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|Category||:||Aircraft Scale Modelling|
|Subcategory||:||Aircraft Scale Modelling|
|Scale||:||1 : 72|
|Publisher/Brand||:||Int. Resin Modellers Ass.|
|Availability||:||only 2 remaining|
This product was added to our database on Tuesday 25 June 2013.
Category Aircraft Scale Modelling, Subcategory Aircraft Scale Modelling, Scale 1 : 72, ISBN/Box IRMA-4, Publisher/Brand Int. Resin Modellers Ass., Version Resin
In the late 1930s Dr. György Jendrassik of Hungary had perfected the world's first turboprop jet engine, the Jendrassik Cs-1. In a period when turbojets, turbofans, gas-turbines, ramjets, therompropulsion units and ducted fans were being explored, the turboprop was yet another derivative. In the case of the turoprop the engine produces a jet thrust, as in the turbojet, but also turns a propellor either as a main- or auxiliary-power source. The Ganz factory near Budapest began testing and producing these engines from 1939-1942. However, in order to flight test the Cs-1 it was realized early on that an airframe would be needed, so Dr. László Varga consented to construct an aircraft that would utilize two of the engines.
It was agreed that the aircraft, although experimental, would be designed for reconnaissanse and as a "csatarepülogép" - destoyer (attack/bomber) with a crew of three. Designated RMI-1 for Repülo Muszaki Intézet (Aviation Technical Institute) X/H (experimental), construction was completed with delays in engine development. One airframe was re-engined with two German DB 605 piston-engines being redesignated RMI-2 X/G (trainer) for training purposes. This aircraft was later mistaken for the RMI-1 X/H aircraft in English language sources, however, the RMI-1 X/H aircraft was retained for the Cs-1 turboprop engines.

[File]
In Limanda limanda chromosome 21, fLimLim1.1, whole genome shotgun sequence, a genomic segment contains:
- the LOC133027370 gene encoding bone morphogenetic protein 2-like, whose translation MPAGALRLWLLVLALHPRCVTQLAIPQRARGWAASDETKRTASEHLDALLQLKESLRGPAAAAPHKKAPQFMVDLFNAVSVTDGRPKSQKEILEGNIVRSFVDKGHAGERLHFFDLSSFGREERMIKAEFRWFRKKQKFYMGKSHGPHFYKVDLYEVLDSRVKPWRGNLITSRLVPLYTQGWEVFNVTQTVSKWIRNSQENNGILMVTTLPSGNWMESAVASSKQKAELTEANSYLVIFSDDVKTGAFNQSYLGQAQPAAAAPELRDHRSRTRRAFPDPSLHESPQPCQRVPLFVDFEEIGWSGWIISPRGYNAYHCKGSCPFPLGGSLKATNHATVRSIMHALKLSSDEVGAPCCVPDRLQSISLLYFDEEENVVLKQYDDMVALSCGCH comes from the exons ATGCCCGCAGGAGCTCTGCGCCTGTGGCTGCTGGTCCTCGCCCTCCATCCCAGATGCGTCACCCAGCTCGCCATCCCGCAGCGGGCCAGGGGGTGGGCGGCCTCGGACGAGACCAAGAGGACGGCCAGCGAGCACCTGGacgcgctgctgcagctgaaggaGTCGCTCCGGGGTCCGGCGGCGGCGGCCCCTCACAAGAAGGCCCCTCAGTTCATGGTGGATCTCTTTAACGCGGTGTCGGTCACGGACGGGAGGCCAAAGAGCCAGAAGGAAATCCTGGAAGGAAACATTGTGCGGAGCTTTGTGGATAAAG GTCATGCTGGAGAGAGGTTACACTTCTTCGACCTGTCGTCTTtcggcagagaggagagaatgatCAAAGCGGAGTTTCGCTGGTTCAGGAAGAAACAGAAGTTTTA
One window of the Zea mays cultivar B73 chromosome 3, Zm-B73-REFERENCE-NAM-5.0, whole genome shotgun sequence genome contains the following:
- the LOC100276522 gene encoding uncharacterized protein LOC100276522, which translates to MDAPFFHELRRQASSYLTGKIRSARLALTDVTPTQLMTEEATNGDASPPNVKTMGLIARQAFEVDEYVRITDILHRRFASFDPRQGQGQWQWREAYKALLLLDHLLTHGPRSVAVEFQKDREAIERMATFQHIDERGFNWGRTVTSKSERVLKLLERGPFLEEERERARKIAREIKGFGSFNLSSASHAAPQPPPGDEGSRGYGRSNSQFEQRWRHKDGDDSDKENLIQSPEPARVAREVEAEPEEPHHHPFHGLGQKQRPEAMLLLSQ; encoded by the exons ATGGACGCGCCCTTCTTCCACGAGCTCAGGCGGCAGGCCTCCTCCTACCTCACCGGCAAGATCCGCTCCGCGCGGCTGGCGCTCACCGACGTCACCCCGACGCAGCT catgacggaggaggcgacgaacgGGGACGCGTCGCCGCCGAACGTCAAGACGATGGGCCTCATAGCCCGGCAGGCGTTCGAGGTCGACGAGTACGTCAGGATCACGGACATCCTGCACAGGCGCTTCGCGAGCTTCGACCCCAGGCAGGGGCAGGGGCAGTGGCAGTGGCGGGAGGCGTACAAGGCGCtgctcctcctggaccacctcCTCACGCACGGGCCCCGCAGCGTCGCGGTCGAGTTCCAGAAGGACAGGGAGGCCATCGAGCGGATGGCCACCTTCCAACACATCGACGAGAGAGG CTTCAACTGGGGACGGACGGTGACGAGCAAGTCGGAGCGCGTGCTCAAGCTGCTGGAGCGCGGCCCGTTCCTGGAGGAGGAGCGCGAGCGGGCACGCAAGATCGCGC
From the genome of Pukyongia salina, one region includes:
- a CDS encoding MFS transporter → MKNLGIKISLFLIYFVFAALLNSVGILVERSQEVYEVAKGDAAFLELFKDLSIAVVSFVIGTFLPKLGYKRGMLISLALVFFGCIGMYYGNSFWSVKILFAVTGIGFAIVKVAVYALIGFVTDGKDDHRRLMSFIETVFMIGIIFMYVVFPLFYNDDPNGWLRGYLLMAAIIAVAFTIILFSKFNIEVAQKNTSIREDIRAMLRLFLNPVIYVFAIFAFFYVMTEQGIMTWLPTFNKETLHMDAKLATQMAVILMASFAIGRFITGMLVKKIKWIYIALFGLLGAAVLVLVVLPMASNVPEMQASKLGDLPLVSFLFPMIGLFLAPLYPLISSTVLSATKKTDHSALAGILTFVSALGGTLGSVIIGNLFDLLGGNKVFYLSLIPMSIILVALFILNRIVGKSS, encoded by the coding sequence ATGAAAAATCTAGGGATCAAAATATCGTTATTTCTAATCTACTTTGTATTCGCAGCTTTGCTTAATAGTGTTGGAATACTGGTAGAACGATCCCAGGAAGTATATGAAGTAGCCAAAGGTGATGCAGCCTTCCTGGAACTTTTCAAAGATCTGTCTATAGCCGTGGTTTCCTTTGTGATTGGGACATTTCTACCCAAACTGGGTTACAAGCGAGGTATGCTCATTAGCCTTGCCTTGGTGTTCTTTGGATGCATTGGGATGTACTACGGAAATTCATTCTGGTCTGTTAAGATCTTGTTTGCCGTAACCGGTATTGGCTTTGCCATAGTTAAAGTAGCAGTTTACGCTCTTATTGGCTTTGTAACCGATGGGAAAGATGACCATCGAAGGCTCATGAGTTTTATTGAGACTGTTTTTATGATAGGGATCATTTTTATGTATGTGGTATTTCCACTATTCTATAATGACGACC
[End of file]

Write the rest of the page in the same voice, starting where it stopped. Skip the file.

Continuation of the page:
Testing of the Varga RMI-1 X/H with the Cs-1 engines began when construction was completed by 5 August 1943. The aircraft achieved a minor "hop" flight in September of 1943 which resulted in damage to one of the damper rings (used to control the pitch of the turboprop blades). This along with inclement weather put a pause to the flight testing which was then scheduled to resume in 1944. In early summer of 1944 both the Varga RMI-1 X/H and Varga RMI-2 X/G aircraft were destroyed in an American bombing raid. Thus the world's first designed turboprop aircraft was lost.
The Hungarian Air Force filled the gap by producing the German Messerschmitt Me-210Cs until the armistice with the Allies via the Soviet Union. The "Cs" designation was based on Hungarian production being done by Csepel Works of Manfred Weiss in Hungary
Dr. Varga's history is basically unknown once the Soviets entered Hungary. Dr. Jendrasik was forced to leave Hungary in 1947 partially for his anti-communist views. He emigrated to Argentina where he worked in aviation under General Peron after which he moved to the United Kingdom and worked with Metropolitan Vickers on gas-turbines. Later he started his own company and died in 1954.